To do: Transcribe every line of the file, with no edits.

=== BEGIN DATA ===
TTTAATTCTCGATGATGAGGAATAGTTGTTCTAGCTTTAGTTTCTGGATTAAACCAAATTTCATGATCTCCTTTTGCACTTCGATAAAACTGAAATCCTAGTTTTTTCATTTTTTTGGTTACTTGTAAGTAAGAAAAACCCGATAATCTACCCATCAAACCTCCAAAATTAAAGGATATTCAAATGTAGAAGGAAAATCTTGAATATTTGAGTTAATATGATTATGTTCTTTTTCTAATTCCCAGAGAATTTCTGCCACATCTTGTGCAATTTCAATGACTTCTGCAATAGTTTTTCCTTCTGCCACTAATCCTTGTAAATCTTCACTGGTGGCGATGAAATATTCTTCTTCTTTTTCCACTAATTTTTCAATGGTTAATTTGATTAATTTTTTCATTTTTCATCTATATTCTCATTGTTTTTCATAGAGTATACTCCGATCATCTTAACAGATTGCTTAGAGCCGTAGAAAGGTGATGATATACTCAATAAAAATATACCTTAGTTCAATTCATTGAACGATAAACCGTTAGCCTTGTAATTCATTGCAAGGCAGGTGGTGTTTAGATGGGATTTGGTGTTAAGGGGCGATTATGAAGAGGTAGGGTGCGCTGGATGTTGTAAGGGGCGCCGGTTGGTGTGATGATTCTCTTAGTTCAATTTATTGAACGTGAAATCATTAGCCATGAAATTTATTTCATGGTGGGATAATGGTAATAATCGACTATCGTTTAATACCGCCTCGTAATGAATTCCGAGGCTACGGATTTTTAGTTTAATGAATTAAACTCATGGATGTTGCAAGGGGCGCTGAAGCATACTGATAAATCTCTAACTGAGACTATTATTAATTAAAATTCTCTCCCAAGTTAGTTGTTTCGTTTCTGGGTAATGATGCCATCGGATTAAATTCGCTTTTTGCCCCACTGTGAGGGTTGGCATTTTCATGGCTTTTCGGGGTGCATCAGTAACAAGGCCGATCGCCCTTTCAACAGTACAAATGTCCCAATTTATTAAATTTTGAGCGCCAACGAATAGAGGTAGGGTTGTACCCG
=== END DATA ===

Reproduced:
TTTAATTCTCGATGATGAGGAATAGTTGTTCTAGCTTTAGTTTCTGGATTAAACCAAATTTCATGATCTCCTTTTGCACTTCGATAAAACTGAAATCCTAGTTTTTTCATTTTTTTGGTTACTTGTAAGTAAGAAAAACCCGATAATCTACCCATCAAACCTCCAAAATTAAAGGATATTCAAATGTAGAAGGAAAATCTTGAATATTTGAGTTAATATGATTATGTTCTTTTTCTAATTCCCAGAGAATTTCTGCCACATCTTGTGCAATTTCAATGACTTCTGCAATAGTTTTTCCTTCTGCCACTAATCCTTGTAAATCTTCACTGGTGGCGATGAAATATTCTTCTTCTTTTTCCACTAATTTTTCAATGGTTAATTTGATTAATTTTTTCATTTTTCATCTATATTCTCATTGTTTTTCATAGAGTATACTCCGATCATCTTAACAGATTGCTTAGAGCCGTAGAAAGGTGATGATATACTCAATAAAAATATACCTTAGTTCAATTCATTGAACGATAAACCGTTAGCCTTGTAATTCATTGCAAGGCAGGTGGTGTTTAGATGGGATTTGGTGTTAAGGGGCGATTATGAAGAGGTAGGGTGCGCTGGATGTTGTAAGGGGCGCCGGTTGGTGTGATGATTCTCTTAGTTCAATTTATTGAACGTGAAATCATTAGCCATGAAATTTATTTCATGGTGGGATAATGGTAATAATCGACTATCGTTTAATACCGCCTCGTAATGAATTCCGAGGCTACGGATTTTTAGTTTAATGAATTAAACTCATGGATGTTGCAAGGGGCGCTGAAGCATACTGATAAATCTCTAACTGAGACTATTATTAATTAAAATTCTCTCCCAAGTTAGTTGTTTCGTTTCTGGGTAATGATGCCATCGGATTAAATTCGCTTTTTGCCCCACTGTGAGGGTTGGCATTTTCATGGCTTTTCGGGGTGCATCAGTAACAAGGCCGATCGCCCTTTCAACAGTACAAATGTCCCAATTTATTAAATTTTGAGCGCCAACGAATAGAGGTAGGGTTGTACCCG